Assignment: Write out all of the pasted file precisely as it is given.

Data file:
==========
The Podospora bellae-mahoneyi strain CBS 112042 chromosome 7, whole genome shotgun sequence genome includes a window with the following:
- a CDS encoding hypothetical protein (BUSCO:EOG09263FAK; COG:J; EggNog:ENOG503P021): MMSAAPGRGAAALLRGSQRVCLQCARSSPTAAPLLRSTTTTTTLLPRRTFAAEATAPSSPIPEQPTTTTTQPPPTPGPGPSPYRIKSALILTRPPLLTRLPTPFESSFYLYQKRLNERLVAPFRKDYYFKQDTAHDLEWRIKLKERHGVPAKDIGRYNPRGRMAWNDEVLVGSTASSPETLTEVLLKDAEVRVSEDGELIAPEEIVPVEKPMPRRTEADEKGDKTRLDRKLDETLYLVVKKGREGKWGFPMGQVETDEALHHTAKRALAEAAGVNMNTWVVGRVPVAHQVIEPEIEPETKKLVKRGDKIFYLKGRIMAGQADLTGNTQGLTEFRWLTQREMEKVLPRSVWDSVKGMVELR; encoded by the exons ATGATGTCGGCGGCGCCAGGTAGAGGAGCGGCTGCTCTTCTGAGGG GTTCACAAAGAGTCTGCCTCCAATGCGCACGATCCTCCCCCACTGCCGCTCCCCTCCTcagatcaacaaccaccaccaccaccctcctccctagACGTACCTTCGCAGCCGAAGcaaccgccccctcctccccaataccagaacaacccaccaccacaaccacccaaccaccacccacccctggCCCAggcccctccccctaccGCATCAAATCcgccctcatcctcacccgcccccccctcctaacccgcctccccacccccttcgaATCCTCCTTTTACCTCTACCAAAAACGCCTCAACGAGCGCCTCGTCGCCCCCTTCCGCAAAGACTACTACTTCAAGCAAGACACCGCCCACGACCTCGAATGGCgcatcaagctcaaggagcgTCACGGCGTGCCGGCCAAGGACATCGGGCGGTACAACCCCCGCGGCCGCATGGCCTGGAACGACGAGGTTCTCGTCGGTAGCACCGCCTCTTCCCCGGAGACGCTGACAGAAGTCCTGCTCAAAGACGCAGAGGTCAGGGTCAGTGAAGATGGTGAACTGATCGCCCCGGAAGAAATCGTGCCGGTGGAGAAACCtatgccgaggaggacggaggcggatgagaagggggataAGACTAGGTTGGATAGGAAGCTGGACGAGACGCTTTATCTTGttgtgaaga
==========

The Podospora bellae-mahoneyi strain CBS 112042 chromosome 7, whole genome shotgun sequence genome includes a window with the following:
- a CDS encoding hypothetical protein (BUSCO:EOG09263FAK; COG:J; EggNog:ENOG503P021): MMSAAPGRGAAALLRGSQRVCLQCARSSPTAAPLLRSTTTTTTLLPRRTFAAEATAPSSPIPEQPTTTTTQPPPTPGPGPSPYRIKSALILTRPPLLTRLPTPFESSFYLYQKRLNERLVAPFRKDYYFKQDTAHDLEWRIKLKERHGVPAKDIGRYNPRGRMAWNDEVLVGSTASSPETLTEVLLKDAEVRVSEDGELIAPEEIVPVEKPMPRRTEADEKGDKTRLDRKLDETLYLVVKKGREGKWGFPMGQVETDEALHHTAKRALAEAAGVNMNTWVVGRVPVAHQVIEPEIEPETKKLVKRGDKIFYLKGRIMAGQADLTGNTQGLTEFRWLTQREMEKVLPRSVWDSVKGMVELR; encoded by the exons ATGATGTCGGCGGCGCCAGGTAGAGGAGCGGCTGCTCTTCTGAGGG GTTCACAAAGAGTCTGCCTCCAATGCGCACGATCCTCCCCCACTGCCGCTCCCCTCCTcagatcaacaaccaccaccaccaccctcctccctagACGTACCTTCGCAGCCGAAGcaaccgccccctcctccccaataccagaacaacccaccaccacaaccacccaaccaccacccacccctggCCCAggcccctccccctaccGCATCAAATCcgccctcatcctcacccgcccccccctcctaacccgcctccccacccccttcgaATCCTCCTTTTACCTCTACCAAAAACGCCTCAACGAGCGCCTCGTCGCCCCCTTCCGCAAAGACTACTACTTCAAGCAAGACACCGCCCACGACCTCGAATGGCgcatcaagctcaaggagcgTCACGGCGTGCCGGCCAAGGACATCGGGCGGTACAACCCCCGCGGCCGCATGGCCTGGAACGACGAGGTTCTCGTCGGTAGCACCGCCTCTTCCCCGGAGACGCTGACAGAAGTCCTGCTCAAAGACGCAGAGGTCAGGGTCAGTGAAGATGGTGAACTGATCGCCCCGGAAGAAATCGTGCCGGTGGAGAAACCtatgccgaggaggacggaggcggatgagaagggggataAGACTAGGTTGGATAGGAAGCTGGACGAGACGCTTTATCTTGttgtgaaga